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Our journey to Bihar, Northern India

Savitri Waney Charitable Trust is a small yet ambitious trust determined to alleviate the suffering and poor health in some of the poorest rural communities around the world. One of their main programmes is Curable Blindness in India, and we were delighted to have the opportunity to visit a hospital in Bihar, Northern India to follow a patient journey from blindness to sight. We spent 10 days with a family of 6, 4 of whom had severe cataracts, as they underwent treatment.

 

You can watch the full film and learn more about the campaign here.

 

Below are some behind-the-scenes photos, stories and experiences from our Creative Director, Louisa Wells, and our Senior Editor & Camera, Lee Jones.

 

 

Lee: This was taken at the end of our first shoot day. We had travelled to a very rural village where we were shooting all day in hot and humid conditions. Little did I know it was the tail end of monsoon season – I have honestly never sweat so much in my life (a grey T-shirt was a big no no!). We had been shooting at sunset and the light was perfect, so after we packed up our kit I took out my stills camera and started to take some portraits of the villagers whilst the sun was still low in the sky. The locals loved having their photograph taken and were even more thrilled when you could turn the camera around and show them the results – it always brought a smile to their face which was great.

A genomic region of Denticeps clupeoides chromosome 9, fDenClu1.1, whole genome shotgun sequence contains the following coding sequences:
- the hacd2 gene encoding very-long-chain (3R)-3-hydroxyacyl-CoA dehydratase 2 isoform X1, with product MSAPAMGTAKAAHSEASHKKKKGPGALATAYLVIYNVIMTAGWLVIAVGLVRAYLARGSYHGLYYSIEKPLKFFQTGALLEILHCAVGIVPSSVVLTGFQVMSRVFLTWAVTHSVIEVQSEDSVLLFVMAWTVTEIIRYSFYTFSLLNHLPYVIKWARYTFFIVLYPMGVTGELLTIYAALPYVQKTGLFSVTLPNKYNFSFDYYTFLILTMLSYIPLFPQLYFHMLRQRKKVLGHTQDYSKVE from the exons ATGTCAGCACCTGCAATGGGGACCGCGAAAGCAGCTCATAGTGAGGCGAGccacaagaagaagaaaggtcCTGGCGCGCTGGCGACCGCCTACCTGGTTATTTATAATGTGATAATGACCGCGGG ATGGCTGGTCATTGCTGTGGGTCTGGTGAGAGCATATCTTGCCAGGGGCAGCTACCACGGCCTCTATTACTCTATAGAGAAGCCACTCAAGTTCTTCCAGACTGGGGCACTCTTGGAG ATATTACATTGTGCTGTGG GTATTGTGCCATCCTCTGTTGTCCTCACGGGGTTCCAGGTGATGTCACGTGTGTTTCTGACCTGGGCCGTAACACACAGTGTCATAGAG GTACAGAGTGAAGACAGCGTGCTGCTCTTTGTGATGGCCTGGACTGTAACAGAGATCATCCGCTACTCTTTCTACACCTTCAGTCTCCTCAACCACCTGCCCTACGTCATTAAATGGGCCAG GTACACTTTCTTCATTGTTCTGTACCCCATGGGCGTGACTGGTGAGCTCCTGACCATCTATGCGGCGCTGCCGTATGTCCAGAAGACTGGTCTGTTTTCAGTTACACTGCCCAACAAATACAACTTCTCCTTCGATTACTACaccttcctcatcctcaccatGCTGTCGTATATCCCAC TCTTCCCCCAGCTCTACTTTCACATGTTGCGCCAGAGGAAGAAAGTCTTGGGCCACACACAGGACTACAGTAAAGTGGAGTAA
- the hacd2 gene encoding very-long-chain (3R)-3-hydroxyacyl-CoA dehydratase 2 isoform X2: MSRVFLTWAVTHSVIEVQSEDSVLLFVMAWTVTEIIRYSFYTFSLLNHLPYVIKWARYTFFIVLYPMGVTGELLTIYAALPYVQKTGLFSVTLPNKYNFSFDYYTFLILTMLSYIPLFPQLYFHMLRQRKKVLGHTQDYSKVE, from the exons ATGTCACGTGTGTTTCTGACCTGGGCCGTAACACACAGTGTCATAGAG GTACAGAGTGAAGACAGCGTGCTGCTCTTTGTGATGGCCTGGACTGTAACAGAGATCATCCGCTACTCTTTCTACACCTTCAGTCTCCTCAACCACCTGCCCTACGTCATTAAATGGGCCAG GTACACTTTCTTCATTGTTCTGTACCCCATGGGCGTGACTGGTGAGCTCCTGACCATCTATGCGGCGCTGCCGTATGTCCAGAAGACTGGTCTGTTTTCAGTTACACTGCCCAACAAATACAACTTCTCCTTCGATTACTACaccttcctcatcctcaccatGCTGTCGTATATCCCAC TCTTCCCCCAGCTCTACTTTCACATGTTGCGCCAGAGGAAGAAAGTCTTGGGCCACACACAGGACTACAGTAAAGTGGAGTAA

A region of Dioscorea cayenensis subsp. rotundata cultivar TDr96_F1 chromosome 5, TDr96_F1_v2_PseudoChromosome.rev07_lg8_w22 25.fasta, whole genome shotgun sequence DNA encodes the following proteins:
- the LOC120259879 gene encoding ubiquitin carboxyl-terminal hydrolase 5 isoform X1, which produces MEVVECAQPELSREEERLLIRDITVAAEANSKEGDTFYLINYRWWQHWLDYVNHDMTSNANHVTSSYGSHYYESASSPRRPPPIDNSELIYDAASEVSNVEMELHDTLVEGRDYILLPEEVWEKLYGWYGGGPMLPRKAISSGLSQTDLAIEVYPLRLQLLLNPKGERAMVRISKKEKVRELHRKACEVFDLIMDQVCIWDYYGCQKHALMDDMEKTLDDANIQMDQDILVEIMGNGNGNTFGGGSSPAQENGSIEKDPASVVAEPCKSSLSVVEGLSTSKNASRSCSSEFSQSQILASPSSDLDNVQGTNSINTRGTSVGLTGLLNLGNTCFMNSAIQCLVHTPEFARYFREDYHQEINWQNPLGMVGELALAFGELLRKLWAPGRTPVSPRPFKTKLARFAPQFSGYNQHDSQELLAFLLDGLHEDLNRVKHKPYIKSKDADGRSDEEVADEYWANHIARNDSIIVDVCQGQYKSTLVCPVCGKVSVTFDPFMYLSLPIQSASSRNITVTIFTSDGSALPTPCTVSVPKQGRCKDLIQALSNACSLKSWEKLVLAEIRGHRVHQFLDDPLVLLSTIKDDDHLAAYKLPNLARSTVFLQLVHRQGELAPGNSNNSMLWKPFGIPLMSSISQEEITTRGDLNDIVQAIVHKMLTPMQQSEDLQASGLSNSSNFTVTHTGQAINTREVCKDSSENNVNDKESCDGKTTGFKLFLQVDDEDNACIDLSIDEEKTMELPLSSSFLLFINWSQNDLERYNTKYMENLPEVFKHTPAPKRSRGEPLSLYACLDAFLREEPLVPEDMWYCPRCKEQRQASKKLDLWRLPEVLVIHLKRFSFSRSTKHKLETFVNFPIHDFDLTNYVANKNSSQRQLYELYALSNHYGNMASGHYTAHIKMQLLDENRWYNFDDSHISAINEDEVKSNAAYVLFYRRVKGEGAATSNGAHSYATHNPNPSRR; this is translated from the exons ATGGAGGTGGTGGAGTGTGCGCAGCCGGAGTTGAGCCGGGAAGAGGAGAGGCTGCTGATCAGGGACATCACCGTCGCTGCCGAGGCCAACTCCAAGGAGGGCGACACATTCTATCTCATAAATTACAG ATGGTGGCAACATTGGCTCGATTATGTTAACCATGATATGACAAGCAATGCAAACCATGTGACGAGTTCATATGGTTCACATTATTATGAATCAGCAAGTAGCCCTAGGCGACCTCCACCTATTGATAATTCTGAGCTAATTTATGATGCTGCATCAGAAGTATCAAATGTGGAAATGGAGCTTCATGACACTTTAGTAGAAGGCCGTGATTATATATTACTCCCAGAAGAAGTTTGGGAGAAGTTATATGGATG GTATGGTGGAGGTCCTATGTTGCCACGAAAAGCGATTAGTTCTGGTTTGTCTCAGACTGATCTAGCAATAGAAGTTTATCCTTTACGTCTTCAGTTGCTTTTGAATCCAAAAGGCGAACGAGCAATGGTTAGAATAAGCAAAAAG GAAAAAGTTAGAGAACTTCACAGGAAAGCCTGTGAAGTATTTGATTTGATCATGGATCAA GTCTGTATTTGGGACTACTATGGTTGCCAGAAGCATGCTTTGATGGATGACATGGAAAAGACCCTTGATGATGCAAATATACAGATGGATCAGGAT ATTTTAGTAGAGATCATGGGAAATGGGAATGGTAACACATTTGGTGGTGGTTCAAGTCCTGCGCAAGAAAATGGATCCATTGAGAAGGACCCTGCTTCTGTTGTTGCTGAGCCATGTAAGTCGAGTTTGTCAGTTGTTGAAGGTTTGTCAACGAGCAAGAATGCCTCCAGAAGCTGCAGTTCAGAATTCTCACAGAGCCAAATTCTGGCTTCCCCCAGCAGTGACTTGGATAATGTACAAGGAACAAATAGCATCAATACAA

Lee: Sunrise and sunset are no doubt the time for the best lighting conditions. I took this photo on a 5am stroll to watch the sunrise. I had been filming and photographing people on their way to work in the fields when these guys cycled past me and stopped. I conversed as much as I could as my skills in speaking Hindi are pretty much non-existent. I asked if they would like a picture and they agreed – they instantly started to pose with very serious faces and strong body shapes. The strong and serious pose seems to be a running theme with the young men of India, the serious face look must be in. (If these guys were in a boyband this would totally be their album cover, no?)

Louisa: We had a couple of sunrise walks to get our beauty shots, and this particular day was a grey and disappointing one. But it did offer lots of opportunities for us to capture locals posing with bikes – the easiest photo series you could aim for in Bihar I reckon.

 

 

Lee: I took this portrait of this smiley woman as she was strolling around the eye hospital. She is wearing the shades I’m guessing because she has just had surgery to remove cataracts, and they help to prevent dust and harsh sunlight on the sensitive eyes. Either that or she is just one cool lady!

 

 

Lee: Shooting the surgery was unbelievable. Watching the intricate procedure that goes into removing cataracts was amazing and we got some eye watering footage. The whole surgery was carried out so professionally and we were given the access we needed to get the shots we wanted. It was my first time wearing scrubs too which I must say are uber comfy.

Louisa: Filming the actual operation on the eyes was fascinating, and a touch disturbing! We’ve got some insanely detailed shots of tools poking around in eyeballs which, for everyone’s good, will be sparingly used! Most of all it was an exciting chance to see a real life surgery and witness the impressive skills of the surgeons at work here. I promise we weren’t as annoying as the guy on the right’s face suggests though!

Louisa: We managed to stumble onto the inauguration of a local temple on the final day filming and were offered food to share in the celebration. It was great to be invited in, though having been warned far too many times about even looking at anything resembling street food, this did seem like a moment we’d regret on the 18hr journey home! But amazingly, we all survived stomachs intact.